I didn’t attempt to put these badge ideas into any taxonomy, and there is ample overlap in the list. While I might build upon this rough draft list at some point, the main purpose now is just to get us thinking, to help educators (including myself) and others consider the many options for building a badge ecosystem that supports different goals and visions in schools. Having an item in the list is not an endorsement, but thinking through the potential role of each type of badge in your organization still has value. Even if you think one badge type is not a good fit for your context, thinking through such possibilities is a great way to clarify or confirm your school mission, vision, values, and goals.

Finally, I encourage you to consider how mixing and layering these different types of badges might have value. A memory badge might seem a bit simple, but imagine what happens when you mix it with a life application badge. Or, consider the potential of blending experience, membership and contribution badges to provide a broader picture of someone’s learning journey. These are some of the very items that Universities are looking for in top applicants, not to mention the fact that such combinations make for interesting people.

Enough with the introductory comments. Let’s get started. Happy thinking and badging!

  1. Contribution Badge – Issued to people who demonstrate a substantive contribution to a learning community.
  2. Competency-based Badge – Issued for demonstrating that you have reached a certain competency tied to a course or independent of a course (criterion-referenced).
  3. Standards-based Badge – Issued upon providing evidence that you have met a given standard for a program or professional organization.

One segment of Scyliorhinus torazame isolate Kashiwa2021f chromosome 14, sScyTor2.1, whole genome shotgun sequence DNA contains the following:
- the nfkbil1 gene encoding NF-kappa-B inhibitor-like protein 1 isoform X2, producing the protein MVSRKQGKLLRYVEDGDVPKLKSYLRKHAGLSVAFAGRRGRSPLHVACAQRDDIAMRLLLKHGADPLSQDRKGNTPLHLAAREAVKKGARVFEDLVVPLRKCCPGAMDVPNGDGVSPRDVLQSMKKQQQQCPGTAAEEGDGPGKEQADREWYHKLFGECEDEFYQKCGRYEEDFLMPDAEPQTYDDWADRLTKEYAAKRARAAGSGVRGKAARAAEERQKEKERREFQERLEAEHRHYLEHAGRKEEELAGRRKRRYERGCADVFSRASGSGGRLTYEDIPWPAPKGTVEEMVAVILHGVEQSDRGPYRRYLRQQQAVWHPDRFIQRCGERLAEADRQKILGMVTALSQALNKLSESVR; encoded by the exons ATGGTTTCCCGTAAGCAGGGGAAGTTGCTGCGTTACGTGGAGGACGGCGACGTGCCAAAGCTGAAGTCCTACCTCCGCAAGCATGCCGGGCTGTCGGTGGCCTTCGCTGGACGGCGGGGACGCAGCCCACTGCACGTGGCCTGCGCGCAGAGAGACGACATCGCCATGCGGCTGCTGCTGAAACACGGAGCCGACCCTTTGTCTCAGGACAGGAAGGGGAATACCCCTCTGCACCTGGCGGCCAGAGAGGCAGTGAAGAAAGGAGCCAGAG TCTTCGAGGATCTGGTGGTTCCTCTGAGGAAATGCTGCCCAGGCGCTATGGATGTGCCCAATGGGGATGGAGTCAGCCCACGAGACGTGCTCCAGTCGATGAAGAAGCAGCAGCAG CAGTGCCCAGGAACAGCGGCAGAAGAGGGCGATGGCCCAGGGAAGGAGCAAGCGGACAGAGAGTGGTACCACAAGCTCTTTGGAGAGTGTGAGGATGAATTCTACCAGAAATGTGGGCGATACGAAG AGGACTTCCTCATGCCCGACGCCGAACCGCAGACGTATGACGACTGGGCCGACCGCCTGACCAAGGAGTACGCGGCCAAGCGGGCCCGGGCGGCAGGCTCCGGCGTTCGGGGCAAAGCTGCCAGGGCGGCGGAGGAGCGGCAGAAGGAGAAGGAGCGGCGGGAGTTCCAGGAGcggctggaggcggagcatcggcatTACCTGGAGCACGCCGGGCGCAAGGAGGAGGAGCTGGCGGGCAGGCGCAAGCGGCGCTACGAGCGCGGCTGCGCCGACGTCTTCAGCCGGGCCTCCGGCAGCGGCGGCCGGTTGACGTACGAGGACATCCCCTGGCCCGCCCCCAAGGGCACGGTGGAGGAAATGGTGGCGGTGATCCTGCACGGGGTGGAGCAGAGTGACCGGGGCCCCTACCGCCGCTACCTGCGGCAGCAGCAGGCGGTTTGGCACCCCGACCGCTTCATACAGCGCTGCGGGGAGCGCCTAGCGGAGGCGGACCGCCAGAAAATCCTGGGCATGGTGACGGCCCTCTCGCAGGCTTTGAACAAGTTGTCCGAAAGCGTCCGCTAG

4. Recommendation Badge – Issued based upon nominations or recommendations of individuals who speak to your accomplishment or achievement.
  5. Experience Badge – Issued to recognize your active engagement and persistence with a meaningful / valued experience.
  6. Attendance Badge – Issued for proving or verifying attendance at an event deemed important for key stakeholders.
  7. Progress Badge – Issued to recognize relative progress in some area of learning. This is about recognizing improvement from where I started.
  8. Stand Out Badge – Issued to recognize commendable character, contribution or achievement in comparison to a peer group (norm-referenced).
  9. Impact Badge – Issued to recognize a tangible impact or benefit provided to an individual, group, community, or cause.
  10. Termination Badge – Automatically issued at the beginning of a learning experience with a set expiration date. The learner much earn a “permanent” or more persistent badge before the badge expires.
  11. Compliance Badge – Issued to recognize that the recipient completed mandatory training or other requirements (as in blood borne pathogen training).
  12. Access Badge – Issued to recognize that the learner meets minimum requirements necessary for access to something else.
  13. Belt Badge – Issued to recognize achievements aligned with reaching the next level (think of how belts are issued in martial arts).
  14. Translation Badge – This badge is issued to recognize an existing accomplishment or skill, but it is translated into a “language” that is better valued or understood by a new audience.
  15. Duplicate Credential Badge – This badge is issued to recognize obtaining some other credential, allowing one to share a verification of the other credential in a digital context (diploma badge displayed on LinkedIn).